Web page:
Replying to Senator John Kennedy – who asked whether or not the witnesses believe there are uses for blockchain technology - Roubini claimed bitcoin isn’t currently decentralized as most of its hashpower currently comes from China, and that private entities will likely use private databases to stop their records from being public.
The fintech innovation, to Roubini, is based on applications like Alipay, Venmo, Square, and M-Pesa. These, Valkenburgh replied, are huge databases that include every financial record of “every citizen in every country,” which makes them a single point of failure – these databases can be hacked, represent surveillance, and could be used as a “tool for totalitarians.”
Law Enforcement and Cryptocurrencies
Senator Doug Jones then asked the witnesses about the dangers of cryptocurrencies as they pertain to money laundering, sex trafficking, and other illicit activities. Replying, Valkenburgh noted that while bitcoin and other cryptocurrencies have been used by criminals, this could be a good sign as “if criminals aren’t using your technology, your technology is not worth anything.”
As to what could be done, buying cryptocurrencies on regulated exchanges means users go through KYC and AML checks. For cryptocurrencies circulating outside of exchanges, the director of research added the US has “phenomenal law enforcement” which has become “extremely adept at finding and de-anonymizing” BTC addresses.
Roubini, on the other hand, noted in principle law enforcement can go after illicit activities related to cryptocurrencies, although a system that’s pseudonymous implies risks for authorities, as it could allow anybody “not to declare their income, not to declare their wealth, not to declare their capital gains.”
Senator Pat Toomey then addressed the witnesses, noting the cryptocurrency ecosystem’s slump this year has been noticeable and that the “volatility of bitcoin has been breathtaking,” after mentioning scams related to ICOs.
On the other hand, he added:
Central banks over time haven’t had the greatest record of preserving the value of the medium of exchange that they’re responsible for. We’ve discussed the friction in the payments systems that we have now, and I think fintech is offering fabulous new ways to minimize that friction.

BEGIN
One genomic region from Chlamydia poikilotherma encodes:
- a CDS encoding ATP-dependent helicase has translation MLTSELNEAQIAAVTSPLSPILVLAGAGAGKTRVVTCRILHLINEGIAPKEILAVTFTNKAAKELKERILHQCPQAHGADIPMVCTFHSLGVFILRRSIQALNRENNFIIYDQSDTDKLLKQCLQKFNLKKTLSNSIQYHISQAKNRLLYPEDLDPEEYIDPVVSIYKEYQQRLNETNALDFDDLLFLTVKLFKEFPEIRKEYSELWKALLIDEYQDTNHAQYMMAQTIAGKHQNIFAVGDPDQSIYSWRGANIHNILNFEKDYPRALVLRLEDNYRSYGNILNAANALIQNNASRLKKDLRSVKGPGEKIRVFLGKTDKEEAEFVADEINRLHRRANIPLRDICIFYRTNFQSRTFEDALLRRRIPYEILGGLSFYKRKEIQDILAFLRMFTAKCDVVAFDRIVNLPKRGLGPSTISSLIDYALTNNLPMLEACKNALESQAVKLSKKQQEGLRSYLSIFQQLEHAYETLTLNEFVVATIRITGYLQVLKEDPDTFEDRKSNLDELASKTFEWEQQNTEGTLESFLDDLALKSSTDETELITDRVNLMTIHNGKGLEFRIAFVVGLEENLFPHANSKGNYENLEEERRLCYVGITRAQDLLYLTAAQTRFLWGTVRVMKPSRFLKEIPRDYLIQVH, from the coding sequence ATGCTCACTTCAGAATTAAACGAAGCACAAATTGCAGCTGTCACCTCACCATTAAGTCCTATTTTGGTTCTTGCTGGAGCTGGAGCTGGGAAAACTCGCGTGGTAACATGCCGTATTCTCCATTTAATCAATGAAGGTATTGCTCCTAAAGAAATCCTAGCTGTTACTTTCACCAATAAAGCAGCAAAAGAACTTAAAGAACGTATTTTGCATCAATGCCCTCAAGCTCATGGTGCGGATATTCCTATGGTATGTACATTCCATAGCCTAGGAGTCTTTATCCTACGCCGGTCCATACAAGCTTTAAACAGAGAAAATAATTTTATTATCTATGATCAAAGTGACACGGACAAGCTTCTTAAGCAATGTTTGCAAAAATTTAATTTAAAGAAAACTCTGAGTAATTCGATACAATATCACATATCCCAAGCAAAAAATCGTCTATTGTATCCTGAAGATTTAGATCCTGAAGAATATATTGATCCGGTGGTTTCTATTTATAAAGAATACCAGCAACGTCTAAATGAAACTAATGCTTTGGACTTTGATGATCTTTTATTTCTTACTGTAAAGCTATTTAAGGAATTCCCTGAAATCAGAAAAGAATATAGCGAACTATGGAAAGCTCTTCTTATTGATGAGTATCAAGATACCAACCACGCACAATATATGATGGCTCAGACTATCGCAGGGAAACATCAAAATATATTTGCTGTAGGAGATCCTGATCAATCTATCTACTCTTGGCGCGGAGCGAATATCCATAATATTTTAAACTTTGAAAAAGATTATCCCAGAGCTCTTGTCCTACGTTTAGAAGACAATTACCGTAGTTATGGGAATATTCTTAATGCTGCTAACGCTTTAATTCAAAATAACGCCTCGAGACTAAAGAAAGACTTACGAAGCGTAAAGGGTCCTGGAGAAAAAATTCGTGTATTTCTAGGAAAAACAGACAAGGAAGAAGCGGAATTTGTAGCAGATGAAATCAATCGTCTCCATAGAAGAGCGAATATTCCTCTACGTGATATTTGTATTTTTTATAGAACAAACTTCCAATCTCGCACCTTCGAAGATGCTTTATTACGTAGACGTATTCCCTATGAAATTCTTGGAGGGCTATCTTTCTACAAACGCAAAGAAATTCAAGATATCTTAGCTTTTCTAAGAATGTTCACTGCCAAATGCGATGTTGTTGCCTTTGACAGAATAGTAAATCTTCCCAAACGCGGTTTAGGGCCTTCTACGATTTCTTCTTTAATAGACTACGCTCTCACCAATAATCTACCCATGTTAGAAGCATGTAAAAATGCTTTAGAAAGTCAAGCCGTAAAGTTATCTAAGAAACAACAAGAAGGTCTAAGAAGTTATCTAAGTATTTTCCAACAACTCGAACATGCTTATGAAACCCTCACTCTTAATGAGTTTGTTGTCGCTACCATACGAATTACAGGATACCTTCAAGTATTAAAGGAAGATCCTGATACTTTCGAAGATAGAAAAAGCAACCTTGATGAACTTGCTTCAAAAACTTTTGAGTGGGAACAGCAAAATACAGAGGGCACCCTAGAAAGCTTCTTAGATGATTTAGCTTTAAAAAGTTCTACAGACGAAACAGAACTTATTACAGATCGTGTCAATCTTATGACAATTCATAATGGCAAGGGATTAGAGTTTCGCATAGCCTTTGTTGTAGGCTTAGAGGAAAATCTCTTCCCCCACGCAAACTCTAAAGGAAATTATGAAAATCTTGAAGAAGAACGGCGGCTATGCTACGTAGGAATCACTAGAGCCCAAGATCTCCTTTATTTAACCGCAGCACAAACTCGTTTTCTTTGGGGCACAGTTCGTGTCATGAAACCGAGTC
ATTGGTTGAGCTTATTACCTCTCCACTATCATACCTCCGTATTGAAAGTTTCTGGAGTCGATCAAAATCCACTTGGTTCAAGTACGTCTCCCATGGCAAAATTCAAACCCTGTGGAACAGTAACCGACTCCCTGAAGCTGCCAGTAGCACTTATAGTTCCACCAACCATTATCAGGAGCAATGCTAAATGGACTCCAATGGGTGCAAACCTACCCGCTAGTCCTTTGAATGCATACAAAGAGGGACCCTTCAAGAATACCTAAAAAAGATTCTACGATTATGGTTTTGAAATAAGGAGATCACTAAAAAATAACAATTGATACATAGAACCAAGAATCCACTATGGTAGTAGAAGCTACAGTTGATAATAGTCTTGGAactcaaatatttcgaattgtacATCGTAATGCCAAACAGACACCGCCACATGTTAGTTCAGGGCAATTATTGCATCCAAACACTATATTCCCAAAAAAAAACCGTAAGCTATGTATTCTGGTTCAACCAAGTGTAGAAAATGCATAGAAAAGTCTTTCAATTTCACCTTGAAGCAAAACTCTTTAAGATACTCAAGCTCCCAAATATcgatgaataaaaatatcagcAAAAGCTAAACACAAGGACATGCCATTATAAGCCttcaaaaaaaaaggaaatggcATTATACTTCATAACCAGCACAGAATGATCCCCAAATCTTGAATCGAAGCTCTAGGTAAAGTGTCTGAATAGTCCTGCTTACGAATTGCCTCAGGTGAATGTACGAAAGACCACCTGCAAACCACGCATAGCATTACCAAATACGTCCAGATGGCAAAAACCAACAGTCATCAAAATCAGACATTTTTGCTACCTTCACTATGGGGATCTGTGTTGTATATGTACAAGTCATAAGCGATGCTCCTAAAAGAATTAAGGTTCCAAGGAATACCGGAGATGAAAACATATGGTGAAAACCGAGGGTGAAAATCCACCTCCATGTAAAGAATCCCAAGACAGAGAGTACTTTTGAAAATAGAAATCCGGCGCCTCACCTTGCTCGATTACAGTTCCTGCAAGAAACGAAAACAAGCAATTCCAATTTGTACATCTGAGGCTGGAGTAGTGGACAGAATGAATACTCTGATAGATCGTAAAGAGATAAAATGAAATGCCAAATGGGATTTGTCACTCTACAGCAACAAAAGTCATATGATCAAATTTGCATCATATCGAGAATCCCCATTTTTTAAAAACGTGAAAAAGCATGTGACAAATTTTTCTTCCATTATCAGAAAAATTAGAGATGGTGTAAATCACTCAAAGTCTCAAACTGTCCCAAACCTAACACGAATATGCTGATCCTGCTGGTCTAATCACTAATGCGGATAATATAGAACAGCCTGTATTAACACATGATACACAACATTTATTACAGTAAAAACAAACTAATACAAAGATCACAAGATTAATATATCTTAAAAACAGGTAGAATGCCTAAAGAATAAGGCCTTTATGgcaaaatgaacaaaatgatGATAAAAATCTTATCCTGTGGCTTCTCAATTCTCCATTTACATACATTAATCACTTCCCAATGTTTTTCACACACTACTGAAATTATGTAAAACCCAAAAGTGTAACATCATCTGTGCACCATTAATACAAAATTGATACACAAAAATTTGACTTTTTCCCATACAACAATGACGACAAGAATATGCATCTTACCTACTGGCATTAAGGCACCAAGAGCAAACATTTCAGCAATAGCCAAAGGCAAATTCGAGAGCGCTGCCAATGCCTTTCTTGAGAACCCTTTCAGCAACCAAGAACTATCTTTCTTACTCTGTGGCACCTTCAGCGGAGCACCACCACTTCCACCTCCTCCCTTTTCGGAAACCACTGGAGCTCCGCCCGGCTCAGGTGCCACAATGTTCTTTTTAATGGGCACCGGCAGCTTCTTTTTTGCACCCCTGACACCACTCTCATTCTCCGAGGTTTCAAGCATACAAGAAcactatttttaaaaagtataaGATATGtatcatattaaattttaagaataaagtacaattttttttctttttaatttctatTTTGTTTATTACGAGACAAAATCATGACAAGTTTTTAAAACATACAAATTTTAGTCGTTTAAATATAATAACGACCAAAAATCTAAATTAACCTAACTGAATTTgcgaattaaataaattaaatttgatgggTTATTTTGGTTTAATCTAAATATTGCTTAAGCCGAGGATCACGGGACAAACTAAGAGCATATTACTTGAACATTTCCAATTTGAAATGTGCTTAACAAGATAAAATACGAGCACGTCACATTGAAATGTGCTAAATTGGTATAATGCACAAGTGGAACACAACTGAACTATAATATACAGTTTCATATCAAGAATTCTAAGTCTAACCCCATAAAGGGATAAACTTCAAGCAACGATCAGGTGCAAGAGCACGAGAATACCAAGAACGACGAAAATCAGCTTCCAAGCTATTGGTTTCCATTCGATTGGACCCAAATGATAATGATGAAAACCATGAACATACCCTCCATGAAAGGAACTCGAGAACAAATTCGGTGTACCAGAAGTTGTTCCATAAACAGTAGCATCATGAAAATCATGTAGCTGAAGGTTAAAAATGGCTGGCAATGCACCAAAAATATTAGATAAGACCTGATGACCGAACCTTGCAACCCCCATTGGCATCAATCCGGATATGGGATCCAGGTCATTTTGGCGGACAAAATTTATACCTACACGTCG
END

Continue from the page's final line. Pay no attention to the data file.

Referring to Roubini’s point of view that cryptocurrencies aren’t currencies, Senator Toomey noted “anything can be a currency if it’s accepted by enough people.” When asked about the potential scalability, Roubini argued BTC’s proof-of-work consensus algorithm isn’t scalable.
Valkenburgh, on the other hand, pointed out bitcoin can go beyond its current 5 transaction per second limit with some of the technology that’s being developed, including batch settlements, the lightning network (LN), and more.
As for mining oligopolies, he noted that organization who manage to leverage immense amounts of resources to control a large part of the bitcoin network can harm it, for the most part, using denial of service attacks – which most internet-based systems are vulnerable to.
51% Attacks, ICOs, Identifying Crimes
Speaking to Senator Elizabeth Warren, Roubini responded to the miner oligopoly issue by claiming they could potentially leverage a 51% attack against the flagship cryptocurrency – something that, per his words, has been occurring everyday against small coins.
Miners having an oligopoly, he said, sees them raise transaction costs and control the bitcoin economy in their favor. Both witnesses then agreed last year’s bull run was a speculative bubble, caused by people looking to buy so they could sell at higher prices later on.
Addressing ICOs, Senator Warren noted that reports have shown these projects have raised billions of dollars, and that last year 80% of them were scams, according to a study. While Valkenburgh replied that securities laws have worked well in the last few decades, and may continue to work well after ICOs are regulated.
Senator Cortez Masto then asked whether or not there’s a protocol for identifying crimes like sex or drug trafficking on the flagship cryptocurrency’s network. Valkenburgh replied that Bitcoin is a protocol, so businesses can build on top of it to implement such procedures.
He added that bitcoin isn’t completely anonymous while replying to Nouriel, which means law enforcement officials can conduct investigations using bitcoin’s blockchain. The director of research noted he agrees a unified regulatory approach across the globe would be positive.
The Senate hearing was then adjourned. Senators will be submitting questions to the witnesses, who were asked to reply as quickly as they can.